• The total time is 362.29 sec or 6 min and 2 sec, so the integration time for 1997 was estimated to be 2*6min*60sec/min = 720 sec. Starting after 10 UT on 1 July, 1997, the average time inbetween scans was longer, 7 min or more. Before 2001, the time inbetween scans could be a couple of minutes or more while the data was stored on a directory before archival. Starting in 2001, all scans were stored and archived immediately.

The midpoint UT time for 1990-1996 (up to day 268) data is the time of the OH(6-2) P1(2) emission line near the beginning of the middle scan. From late 1996, the midpoint UT is the file close time of the (12 second) dark sample file inbetween the two spectra used. The begin and end times are estimated using the average scan times, even if the integration times are longer with storage times inbetween scans.

The relative brightness or intensity (code 2505 for kindat=17002, or code 2507 for kindat=17001 in 1990) is the sum in counts of the P1(2), P1(4) and P1(5) lines measured with the background subtracted.

The spectral response was determined starting in 1996 by scanning a low brightness source (LBS) which is calibrated by the Australian National Measurement Laboratories (NML) each summer. Final response correction curves for a given year are determined from consideration of the NML calibrations at the start and end of that year. Initial temperature results are available using the previous years calibration curve. Data from the present season are thus available from the contact persons, but are not in the CEDAR Database since they will be revised after the calibrations are complete at the end of the season. The data for 1990, 1994-1996 will be reanalyzed following the review of the instrument response corrections, which should only change the temperatures slightly.

The inter-year accuracy is better than 1 K for spectral response determinations since 1996, with accuracies of about 2 K for 1990 and 1994-1995 using a quartz-halogen lamp calibrated in 1996. The instrument function was defined at 632.82 nm using a frequency stabilized laser. This was scaled to the OH(6-2) P1(4) wavelength, where the full-width-at-half-maximum (fwhm) of the instrument function was determined to be 0.155 nm using a 250 micron slit separation (French et al., 2000).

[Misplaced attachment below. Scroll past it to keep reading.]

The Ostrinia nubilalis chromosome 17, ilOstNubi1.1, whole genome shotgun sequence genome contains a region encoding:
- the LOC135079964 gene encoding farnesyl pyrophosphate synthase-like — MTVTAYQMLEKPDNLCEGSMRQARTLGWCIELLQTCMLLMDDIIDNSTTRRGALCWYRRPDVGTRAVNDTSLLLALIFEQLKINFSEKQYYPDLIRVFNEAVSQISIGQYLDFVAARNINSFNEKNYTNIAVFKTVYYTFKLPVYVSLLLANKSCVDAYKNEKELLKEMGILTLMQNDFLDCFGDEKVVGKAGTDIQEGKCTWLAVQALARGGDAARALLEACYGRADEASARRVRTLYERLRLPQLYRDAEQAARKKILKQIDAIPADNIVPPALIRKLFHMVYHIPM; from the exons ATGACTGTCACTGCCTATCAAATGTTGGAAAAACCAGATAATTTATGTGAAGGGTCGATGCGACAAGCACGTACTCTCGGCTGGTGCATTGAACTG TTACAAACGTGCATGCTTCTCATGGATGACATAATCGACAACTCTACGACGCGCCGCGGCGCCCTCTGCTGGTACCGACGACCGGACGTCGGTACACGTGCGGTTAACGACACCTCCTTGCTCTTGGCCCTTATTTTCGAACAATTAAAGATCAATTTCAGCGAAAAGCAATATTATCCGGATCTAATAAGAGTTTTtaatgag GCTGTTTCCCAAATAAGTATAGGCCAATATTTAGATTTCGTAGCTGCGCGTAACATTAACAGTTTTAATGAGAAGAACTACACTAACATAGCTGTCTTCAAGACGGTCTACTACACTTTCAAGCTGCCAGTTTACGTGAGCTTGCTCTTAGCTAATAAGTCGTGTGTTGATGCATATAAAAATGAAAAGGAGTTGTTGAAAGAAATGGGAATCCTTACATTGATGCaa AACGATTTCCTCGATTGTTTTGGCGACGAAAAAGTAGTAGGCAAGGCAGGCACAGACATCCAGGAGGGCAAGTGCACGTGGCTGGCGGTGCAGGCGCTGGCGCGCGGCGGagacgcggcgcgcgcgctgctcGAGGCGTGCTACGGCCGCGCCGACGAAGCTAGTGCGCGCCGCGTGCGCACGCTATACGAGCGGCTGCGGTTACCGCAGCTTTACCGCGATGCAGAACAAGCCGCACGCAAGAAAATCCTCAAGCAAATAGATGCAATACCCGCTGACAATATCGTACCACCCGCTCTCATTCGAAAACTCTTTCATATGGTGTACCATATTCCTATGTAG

Temperatures are derived as a weighted average of rotational temperatures from the 3 ratios of P1(2)/P1(4), P1(2)/P1(5) and P1(4)/P1(5). Only the P1(2)/P1(4) lines were used between days 269 and 306 in 1996. The P1(3) line is not used because of contamination with the non-thermalized OH(5-1) P1(12) emission (see Greet et al, 1998). Since there is an average decrease in intensity during the night, the intensities are linearly interpolated to a common time between successive ~7 min scans after 1997. The average decrease in hydroxyl intensity across selected spectra implied that the 1990 operating mode underestimated the temperatures by about 1 K. However, interpolation between scans versus summing 5 scans in 1996 resulted in temperatures about 0.7 K lower, implying a small increase in average hydroxyl intensities during spectra acquisition instead of a decrease. The weighted temperature (code 812) is given along with a weighted standard deviation (code -812) from the 3 ratios which is less than 15 K, and a weighted counting error (code 4131) which is less than 10 K for analyzed scans (kindat=17001 for 1990 and kindat=17002).

Since the temperature is calculated from the ratio of two emission lines via equation 1 in French et al (2000, Annales Geophys 18,1293-1303), we can calculate an equivalent temperature error, due to the uncertainty in the estimate of the emission line ratio .. ie by substituting Ia/Ib in that equ with Ia/Ib 1 (Ia/Ib)*sqrt(REa^2 + REb^2) where I are the intensities and RE are the relative counting errors for each line. So that gives you a counting error for each set of the three line ratios measures P1(2)/P1(4), P1(2)/P1(5) and P1(4)/P1(5). Each spectrum determines a weighted mean temperature using the counting errors of each of the three ratios. On average the weighting factors are 0.32 for P1(2)/P1(4), 0.57 for P1(2)/P1(5) and 0.12 for P1(4)/ A weighted counting error is derived as sqrt(3/2)*sqrt(1/sum(weighting factors)). P1(5). The 3/2 is there since there are 2 independent temperature estimates out of the 3 ratios.

Scans are accepted under the following selection criteria: